San José, Costa Rica, since 1956

Costa Rica’s Credit Rating Improves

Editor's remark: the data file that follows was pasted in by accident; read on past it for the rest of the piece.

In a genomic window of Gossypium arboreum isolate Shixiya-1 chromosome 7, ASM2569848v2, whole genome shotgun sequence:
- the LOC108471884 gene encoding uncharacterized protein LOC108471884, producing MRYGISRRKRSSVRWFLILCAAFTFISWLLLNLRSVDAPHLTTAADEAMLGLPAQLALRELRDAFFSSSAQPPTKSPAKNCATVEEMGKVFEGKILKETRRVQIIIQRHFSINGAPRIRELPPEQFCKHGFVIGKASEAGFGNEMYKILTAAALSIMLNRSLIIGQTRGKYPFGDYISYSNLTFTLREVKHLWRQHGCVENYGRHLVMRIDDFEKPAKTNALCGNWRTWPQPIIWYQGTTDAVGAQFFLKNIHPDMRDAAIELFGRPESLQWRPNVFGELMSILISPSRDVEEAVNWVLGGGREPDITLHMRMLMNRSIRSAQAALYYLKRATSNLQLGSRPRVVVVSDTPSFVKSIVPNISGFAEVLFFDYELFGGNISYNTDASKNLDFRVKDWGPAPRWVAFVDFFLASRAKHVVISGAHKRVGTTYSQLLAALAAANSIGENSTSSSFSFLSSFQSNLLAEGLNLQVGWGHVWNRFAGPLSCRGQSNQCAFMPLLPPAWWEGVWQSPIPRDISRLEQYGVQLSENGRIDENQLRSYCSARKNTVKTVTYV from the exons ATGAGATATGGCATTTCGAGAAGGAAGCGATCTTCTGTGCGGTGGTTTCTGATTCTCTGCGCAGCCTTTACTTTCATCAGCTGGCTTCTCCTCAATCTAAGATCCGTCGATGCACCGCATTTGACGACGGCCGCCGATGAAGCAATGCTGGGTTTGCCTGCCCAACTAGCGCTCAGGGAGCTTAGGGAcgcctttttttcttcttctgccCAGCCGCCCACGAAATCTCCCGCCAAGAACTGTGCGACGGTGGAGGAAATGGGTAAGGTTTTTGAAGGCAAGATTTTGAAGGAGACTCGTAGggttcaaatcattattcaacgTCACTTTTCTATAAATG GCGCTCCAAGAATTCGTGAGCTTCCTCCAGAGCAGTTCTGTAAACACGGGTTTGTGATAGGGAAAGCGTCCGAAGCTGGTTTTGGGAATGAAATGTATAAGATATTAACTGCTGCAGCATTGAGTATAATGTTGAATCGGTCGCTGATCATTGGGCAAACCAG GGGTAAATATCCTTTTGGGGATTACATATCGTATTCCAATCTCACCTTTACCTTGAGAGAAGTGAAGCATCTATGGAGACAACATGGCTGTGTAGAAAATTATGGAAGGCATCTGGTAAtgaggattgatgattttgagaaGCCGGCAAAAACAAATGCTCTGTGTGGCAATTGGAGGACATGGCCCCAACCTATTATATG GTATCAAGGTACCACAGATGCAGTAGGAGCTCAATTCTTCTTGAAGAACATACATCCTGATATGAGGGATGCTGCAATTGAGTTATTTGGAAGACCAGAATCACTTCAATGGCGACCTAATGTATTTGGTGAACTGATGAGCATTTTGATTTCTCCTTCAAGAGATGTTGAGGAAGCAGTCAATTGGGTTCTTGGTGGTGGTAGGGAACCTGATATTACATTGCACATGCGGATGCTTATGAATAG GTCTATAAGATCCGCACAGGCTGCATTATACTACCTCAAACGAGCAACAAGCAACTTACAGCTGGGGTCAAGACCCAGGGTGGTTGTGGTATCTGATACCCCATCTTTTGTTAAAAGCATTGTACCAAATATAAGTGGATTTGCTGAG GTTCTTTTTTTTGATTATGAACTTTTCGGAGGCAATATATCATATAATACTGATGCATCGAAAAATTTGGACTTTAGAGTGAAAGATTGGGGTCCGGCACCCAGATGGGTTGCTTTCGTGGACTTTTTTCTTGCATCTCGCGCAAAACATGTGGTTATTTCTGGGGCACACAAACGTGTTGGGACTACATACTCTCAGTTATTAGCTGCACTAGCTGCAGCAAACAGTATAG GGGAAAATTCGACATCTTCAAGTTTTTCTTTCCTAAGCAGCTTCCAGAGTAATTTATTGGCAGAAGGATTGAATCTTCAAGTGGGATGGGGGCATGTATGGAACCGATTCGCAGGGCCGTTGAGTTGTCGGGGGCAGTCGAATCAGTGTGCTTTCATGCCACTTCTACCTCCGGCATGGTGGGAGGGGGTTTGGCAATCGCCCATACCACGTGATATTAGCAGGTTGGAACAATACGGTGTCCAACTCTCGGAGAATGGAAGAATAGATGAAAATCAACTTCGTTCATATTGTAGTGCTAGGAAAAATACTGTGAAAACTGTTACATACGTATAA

COSTA Rica’s economic outlook isimproving, according to internationalcredit evaluator Standard and Poor’s(S&P). The firm has increased the country’srating from negative to stable inresponse to improved fiscal management,a decrease in the government deficit since2002, and expectations that long-debatedfiscal reform legislation will be approvedthis year.The rating means Costa Rica presentsa lower risk of defaulting on its debtbecause of a more stable economy. Theimprovement is expected to translate tolower interest rates on future debt, anincrease in the value of Costa Rican debtbonds and increased willingness for long terminvestment in those bonds, accordingto the daily La Nación.Standard & Poor’s also affirmed itsBB+ grade for long-term debts in localcurrency and BB grade for long-termdebts in foreign currency.The country’s failure to pass the taxplan caused various credit-rating agenciesto push the country’s rating to negative in2003 and keep it there in subsequent evaluations(TT, Aug. 20, 2004).Costa Rica still has a number of vulnerabilities,according to the S&P report:laxly supervised offshore banks, a highdegree of dollarization and a crawling pegexchange-rate regime.

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